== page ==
“We don’t make a lot of money on it,” Kosmicki told me, adding that “we sell it for a little more than our standard beers” to try and match up margins for production across brands.
Perhaps Founders’ 30 percent stake sale to Mahou San Miguel is coming in handy as the soon-to-be 19-year old company looks to capitalize on its influx of cash. Taking a risk on Rubaeus seems worthwhile if it makes financial sense.
Even here in North Carolina, things are changing for one of the Tar Heel State’s Old Guard. Highland Brewing, founded in 1994, is releasing 12 new beers in 2016. Depending on how you count their current lineup, they already have 11 or 13 core/seasonal/specialty releases. Of the new ones, three will be year-round offerings. Two of those will be IPAs.
Long known for its UK-inspired styles, Highland brought on former Stone brewer Hollie Stephenson in 2015 with an eye toward shaking up their lineup. In 2015, leadership of the brewery was also passed down from founder Oscar Wong to daughter Leah Wong Ashburn.
“If I asked you who is a quality, consistent brewer, I’m used to hearing Highland come up quickly in that conversation,” Ashburn told a group of beer enthusiasts in Durham, NC in September. “If I asked who is the most exciting brewery, I’m not used to hearing my own brewery come up.”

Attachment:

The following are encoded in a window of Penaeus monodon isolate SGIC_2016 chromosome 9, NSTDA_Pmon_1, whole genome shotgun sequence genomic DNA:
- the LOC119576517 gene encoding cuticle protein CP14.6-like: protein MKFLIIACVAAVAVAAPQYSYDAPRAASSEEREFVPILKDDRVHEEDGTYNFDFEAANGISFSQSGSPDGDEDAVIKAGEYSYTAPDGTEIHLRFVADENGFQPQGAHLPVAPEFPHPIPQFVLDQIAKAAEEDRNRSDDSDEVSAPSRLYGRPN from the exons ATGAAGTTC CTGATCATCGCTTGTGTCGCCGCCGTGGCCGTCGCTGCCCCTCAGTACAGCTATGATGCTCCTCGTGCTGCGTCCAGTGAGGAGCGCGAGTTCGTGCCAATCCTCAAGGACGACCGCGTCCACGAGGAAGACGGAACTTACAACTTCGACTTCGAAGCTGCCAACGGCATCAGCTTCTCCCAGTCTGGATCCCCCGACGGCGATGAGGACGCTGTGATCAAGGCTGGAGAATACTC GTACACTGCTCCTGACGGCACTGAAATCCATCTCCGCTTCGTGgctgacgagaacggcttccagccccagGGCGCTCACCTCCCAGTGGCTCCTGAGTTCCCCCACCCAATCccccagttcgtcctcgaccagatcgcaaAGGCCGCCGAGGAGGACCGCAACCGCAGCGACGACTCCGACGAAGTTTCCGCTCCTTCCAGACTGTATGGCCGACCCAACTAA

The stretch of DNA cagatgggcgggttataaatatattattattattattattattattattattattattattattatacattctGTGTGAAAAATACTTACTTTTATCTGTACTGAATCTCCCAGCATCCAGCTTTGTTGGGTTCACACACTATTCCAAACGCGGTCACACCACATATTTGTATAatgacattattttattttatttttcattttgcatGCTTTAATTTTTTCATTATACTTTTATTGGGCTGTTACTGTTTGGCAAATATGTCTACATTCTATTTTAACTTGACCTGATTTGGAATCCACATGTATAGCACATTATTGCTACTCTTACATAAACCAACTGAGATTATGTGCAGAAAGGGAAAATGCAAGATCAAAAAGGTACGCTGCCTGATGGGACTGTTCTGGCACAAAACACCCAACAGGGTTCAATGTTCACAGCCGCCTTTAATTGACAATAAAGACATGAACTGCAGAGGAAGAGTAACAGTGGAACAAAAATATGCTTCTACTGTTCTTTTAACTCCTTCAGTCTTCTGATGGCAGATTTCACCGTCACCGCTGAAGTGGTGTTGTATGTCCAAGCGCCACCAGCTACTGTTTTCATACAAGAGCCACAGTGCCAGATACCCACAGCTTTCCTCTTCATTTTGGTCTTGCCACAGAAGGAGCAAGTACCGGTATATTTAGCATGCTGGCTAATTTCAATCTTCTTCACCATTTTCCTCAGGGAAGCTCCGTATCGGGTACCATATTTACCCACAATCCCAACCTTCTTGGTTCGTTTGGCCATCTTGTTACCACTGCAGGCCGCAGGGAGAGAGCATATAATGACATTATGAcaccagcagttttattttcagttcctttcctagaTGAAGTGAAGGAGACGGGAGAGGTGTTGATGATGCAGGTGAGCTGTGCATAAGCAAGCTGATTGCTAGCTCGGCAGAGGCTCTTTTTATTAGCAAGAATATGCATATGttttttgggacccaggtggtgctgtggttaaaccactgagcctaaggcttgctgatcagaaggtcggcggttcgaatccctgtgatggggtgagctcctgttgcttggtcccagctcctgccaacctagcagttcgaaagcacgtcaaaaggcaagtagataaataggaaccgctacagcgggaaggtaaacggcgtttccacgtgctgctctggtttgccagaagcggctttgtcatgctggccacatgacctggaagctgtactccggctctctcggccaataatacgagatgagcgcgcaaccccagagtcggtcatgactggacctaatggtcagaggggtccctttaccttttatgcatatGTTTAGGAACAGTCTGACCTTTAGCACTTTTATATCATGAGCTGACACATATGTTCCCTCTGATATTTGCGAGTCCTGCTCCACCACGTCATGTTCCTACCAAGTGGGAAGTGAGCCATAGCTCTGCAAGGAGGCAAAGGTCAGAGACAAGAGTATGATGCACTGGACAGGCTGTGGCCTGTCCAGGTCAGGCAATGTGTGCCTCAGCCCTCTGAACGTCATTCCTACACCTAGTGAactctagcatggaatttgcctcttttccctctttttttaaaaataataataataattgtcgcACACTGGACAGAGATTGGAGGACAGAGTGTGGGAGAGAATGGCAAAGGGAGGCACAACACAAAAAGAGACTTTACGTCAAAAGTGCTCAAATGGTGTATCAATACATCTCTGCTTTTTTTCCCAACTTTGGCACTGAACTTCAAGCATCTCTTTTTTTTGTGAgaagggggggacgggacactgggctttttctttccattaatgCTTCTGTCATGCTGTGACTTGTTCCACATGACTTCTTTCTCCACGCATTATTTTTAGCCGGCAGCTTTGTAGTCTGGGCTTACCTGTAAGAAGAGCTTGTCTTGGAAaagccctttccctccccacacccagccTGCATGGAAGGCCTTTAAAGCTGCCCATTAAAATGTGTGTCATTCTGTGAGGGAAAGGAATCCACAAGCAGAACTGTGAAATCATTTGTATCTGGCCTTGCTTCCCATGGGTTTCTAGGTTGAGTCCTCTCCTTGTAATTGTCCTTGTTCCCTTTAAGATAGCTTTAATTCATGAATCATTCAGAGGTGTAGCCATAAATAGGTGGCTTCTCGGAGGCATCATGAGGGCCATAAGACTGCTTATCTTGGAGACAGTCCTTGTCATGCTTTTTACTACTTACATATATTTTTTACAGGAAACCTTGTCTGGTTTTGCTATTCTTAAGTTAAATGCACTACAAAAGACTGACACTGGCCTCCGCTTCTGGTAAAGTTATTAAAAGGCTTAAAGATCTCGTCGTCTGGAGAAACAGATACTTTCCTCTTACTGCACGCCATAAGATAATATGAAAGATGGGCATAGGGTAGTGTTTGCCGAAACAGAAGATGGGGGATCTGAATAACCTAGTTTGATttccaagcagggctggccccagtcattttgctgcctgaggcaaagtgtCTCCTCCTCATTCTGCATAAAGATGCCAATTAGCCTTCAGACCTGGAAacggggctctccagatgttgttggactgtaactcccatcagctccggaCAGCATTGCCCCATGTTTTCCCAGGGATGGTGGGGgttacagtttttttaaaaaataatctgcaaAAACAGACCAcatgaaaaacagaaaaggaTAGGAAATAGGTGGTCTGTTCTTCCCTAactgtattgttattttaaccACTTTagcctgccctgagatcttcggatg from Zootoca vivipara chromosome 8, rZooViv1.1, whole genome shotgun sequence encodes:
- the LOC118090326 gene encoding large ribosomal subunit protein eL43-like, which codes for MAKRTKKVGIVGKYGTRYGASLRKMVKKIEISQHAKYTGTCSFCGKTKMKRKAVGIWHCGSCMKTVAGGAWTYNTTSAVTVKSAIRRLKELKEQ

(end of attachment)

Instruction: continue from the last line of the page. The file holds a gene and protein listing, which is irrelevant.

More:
Like Dogfish and Founders, Highland is another brewery that’s tweaking its lineup as it looks toward its third decade of existence. It comes as no surprise in hyper-competitive North Carolina, which is approaching 150 breweries state wide, not to mention Highland’s hometown is Asheville, NC, a three-time Beer City, USA designate.
“What a balanced beer was 21 years ago is not the same definition of a balanced beer anymore,” Ashburn said. “We have to recognize that and adjust.”
Sometimes I feel it’s like beating a dead horse, but over and over in 2015 I’ve pointed to this story I wrote for All About Beer about how long-tenured “legacy breweries” have been trying to play catch up, specifically with America’s defining style, the IPA. In any industry, businesses run the risk of falling behind if they don’t innovate and experiment. Considering the incredible growth in beer over the last few years, this feels doubly so.
After a year full of buyouts, investments and sales of all sorts, 2016 just seems like a really big deal for breweries like these. They’ve been around long enough to establish brands and have success, but it just simply can’t stand when everyone else is adding something new to the marketplace.
A little yin and yang to end the year? The more things change in the beer industry, the more they can’t stay the same for some.
“Don’t drink to get drunk. Drink to enjoy life.” — Jack Kerouac
Header image via quityourhorriblejob.